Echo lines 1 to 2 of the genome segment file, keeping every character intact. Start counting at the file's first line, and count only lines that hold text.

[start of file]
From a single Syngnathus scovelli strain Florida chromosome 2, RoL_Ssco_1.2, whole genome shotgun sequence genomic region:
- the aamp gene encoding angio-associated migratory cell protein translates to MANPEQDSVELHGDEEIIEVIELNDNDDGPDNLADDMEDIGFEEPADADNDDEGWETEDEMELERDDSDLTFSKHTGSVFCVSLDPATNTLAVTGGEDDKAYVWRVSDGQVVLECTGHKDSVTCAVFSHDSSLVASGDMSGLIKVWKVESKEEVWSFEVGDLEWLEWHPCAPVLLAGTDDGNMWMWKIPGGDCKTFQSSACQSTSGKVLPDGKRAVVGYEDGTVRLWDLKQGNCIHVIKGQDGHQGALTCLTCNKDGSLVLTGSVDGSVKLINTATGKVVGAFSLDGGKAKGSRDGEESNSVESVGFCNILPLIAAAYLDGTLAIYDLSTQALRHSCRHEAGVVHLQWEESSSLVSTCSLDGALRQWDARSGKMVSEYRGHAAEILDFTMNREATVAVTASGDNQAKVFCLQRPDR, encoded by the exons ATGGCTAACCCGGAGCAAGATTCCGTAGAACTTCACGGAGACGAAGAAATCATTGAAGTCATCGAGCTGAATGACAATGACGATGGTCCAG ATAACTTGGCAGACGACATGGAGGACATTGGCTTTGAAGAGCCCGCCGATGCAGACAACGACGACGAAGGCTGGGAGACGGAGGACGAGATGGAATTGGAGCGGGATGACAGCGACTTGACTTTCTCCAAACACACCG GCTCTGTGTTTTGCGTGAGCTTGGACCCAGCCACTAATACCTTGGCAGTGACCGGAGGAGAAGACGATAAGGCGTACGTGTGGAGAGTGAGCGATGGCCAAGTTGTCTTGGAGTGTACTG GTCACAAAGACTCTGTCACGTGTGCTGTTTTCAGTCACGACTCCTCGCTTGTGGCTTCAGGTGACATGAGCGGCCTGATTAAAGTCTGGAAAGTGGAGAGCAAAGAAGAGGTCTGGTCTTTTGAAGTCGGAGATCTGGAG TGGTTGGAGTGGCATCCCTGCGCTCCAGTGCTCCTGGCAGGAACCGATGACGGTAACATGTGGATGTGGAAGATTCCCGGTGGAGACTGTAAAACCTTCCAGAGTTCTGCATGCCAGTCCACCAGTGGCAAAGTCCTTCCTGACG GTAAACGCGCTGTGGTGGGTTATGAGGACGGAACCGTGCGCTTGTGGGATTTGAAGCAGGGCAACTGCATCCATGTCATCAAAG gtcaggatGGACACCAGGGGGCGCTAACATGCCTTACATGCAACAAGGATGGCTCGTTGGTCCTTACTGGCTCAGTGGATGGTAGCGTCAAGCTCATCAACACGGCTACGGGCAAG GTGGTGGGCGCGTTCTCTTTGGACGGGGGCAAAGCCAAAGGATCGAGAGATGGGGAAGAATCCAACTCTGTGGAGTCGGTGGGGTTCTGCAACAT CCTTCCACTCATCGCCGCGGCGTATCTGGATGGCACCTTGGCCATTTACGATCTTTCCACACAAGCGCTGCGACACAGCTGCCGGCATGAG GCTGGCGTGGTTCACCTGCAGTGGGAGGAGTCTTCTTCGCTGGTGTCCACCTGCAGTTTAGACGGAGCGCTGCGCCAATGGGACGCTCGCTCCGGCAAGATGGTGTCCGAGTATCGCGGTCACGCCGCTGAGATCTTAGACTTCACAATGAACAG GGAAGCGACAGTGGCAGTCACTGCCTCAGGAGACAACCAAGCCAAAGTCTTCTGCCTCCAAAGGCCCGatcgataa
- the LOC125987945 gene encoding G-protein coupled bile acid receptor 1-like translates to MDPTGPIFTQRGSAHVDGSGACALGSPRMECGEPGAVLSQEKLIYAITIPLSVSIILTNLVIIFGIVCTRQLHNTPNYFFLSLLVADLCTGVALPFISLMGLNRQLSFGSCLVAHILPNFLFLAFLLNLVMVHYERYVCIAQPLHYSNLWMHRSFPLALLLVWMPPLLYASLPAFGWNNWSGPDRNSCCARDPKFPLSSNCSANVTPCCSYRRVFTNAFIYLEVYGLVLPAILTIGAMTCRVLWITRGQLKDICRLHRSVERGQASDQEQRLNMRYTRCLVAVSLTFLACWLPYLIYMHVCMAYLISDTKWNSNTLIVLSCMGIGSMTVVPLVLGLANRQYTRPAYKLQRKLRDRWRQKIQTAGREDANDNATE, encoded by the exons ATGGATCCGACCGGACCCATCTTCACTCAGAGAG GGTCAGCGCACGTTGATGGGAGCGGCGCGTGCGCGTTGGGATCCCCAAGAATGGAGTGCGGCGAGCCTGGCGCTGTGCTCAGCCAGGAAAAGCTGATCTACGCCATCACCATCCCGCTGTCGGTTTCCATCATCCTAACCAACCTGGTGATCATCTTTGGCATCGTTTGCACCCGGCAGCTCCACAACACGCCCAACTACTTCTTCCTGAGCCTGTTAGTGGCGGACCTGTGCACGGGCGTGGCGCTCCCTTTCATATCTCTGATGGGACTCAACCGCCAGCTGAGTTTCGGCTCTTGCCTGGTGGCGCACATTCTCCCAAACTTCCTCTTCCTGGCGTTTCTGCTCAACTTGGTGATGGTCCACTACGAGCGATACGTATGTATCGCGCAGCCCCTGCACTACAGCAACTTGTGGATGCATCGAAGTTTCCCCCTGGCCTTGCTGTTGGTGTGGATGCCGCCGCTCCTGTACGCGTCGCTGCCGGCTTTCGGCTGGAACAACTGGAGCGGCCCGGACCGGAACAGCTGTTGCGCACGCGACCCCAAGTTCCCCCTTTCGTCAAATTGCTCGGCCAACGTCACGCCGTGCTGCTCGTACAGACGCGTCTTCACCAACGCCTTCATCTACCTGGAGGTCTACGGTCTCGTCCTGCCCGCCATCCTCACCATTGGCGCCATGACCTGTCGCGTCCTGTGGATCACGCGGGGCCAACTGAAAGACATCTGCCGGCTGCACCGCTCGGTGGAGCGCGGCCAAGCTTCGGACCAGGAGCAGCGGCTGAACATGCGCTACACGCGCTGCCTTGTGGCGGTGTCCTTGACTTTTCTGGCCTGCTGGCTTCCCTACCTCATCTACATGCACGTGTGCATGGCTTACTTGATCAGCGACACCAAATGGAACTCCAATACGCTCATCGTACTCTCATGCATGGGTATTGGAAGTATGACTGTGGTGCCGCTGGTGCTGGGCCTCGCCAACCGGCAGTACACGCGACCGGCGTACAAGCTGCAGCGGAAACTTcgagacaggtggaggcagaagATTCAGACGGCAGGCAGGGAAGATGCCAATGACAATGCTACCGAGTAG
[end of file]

From a single Syngnathus scovelli strain Florida chromosome 2, RoL_Ssco_1.2, whole genome shotgun sequence genomic region:
- the aamp gene encoding angio-associated migratory cell protein translates to MANPEQDSVELHGDEEIIEVIELNDNDDGPDNLADDMEDIGFEEPADADNDDEGWETEDEMELERDDSDLTFSKHTGSVFCVSLDPATNTLAVTGGEDDKAYVWRVSDGQVVLECTGHKDSVTCAVFSHDSSLVASGDMSGLIKVWKVESKEEVWSFEVGDLEWLEWHPCAPVLLAGTDDGNMWMWKIPGGDCKTFQSSACQSTSGKVLPDGKRAVVGYEDGTVRLWDLKQGNCIHVIKGQDGHQGALTCLTCNKDGSLVLTGSVDGSVKLINTATGKVVGAFSLDGGKAKGSRDGEESNSVESVGFCNILPLIAAAYLDGTLAIYDLSTQALRHSCRHEAGVVHLQWEESSSLVSTCSLDGALRQWDARSGKMVSEYRGHAAEILDFTMNREATVAVTASGDNQAKVFCLQRPDR, encoded by the exons ATGGCTAACCCGGAGCAAGATTCCGTAGAACTTCACGGAGACGAAGAAATCATTGAAGTCATCGAGCTGAATGACAATGACGATGGTCCAG ATAACTTGGCAGACGACATGGAGGACATTGGCTTTGAAGAGCCCGCCGATGCAGACAACGACGACGAAGGCTGGGAGACGGAGGACGAGATGGAATTGGAGCGGGATGACAGCGACTTGACTTTCTCCAAACACACCG GCTCTGTGTTTTGCGTGAGCTTGGACCCAGCCACTAATACCTTGGCAGTGACCGGAGGAGAAGACGATAAGGCGTACGTGTGGAGAGTGAGCGATGGCCAAGTTGTCTTGGAGTGTACTG GTCACAAAGACTCTGTCACGTGTGCTGTTTTCAGTCACGACTCCTCGCTTGTGGCTTCAGGTGACATGAGCGGCCTGATTAAAGTCTGGAAAGTGGAGAGCAAAGAAGAGGTCTGGTCTTTTGAAGTCGGAGATCTGGAG TGGTTGGAGTGGCATCCCTGCGCTCCAGTGCTCCTGGCAGGAACCGATGACGGTAACATGTGGATGTGGAAGATTCCCGGTGGAGACTGTAAAACCTTCCAGAGTTCTGCATGCCAGTCCACCAGTGGCAAAGTCCTTCCTGACG GTAAACGCGCTGTGGTGGGTTATGAGGACGGAACCGTGCGCTTGTGGGATTTGAAGCAGGGCAACTGCATCCATGTCATCAAAG gtcaggatGGACACCAGGGGGCGCTAACATGCCTTACATGCAACAAGGATGGCTCGTTGGTCCTTACTGGCTCAGTGGATGGTAGCGTCAAGCTCATCAACACGGCTACGGGCAAG GTGGTGGGCGCGTTCTCTTTGGACGGGGGCAAAGCCAAAGGATCGAGAGATGGGGAAGAATCCAACTCTGTGGAGTCGGTGGGGTTCTGCAACAT CCTTCCACTCATCGCCGCGGCGTATCTGGATGGCACCTTGGCCATTTACGATCTTTCCACACAAGCGCTGCGACACAGCTGCCGGCATGAG GCTGGCGTGGTTCACCTGCAGTGGGAGGAGTCTTCTTCGCTGGTGTCCACCTGCAGTTTAGACGGAGCGCTGCGCCAATGGGACGCTCGCTCCGGCAAGATGGTGTCCGAGTATCGCGGTCACGCCGCTGAGATCTTAGACTTCACAATGAACAG GGAAGCGACAGTGGCAGTCACTGCCTCAGGAGACAACCAAGCCAAAGTCTTCTGCCTCCAAAGGCCCGatcgataa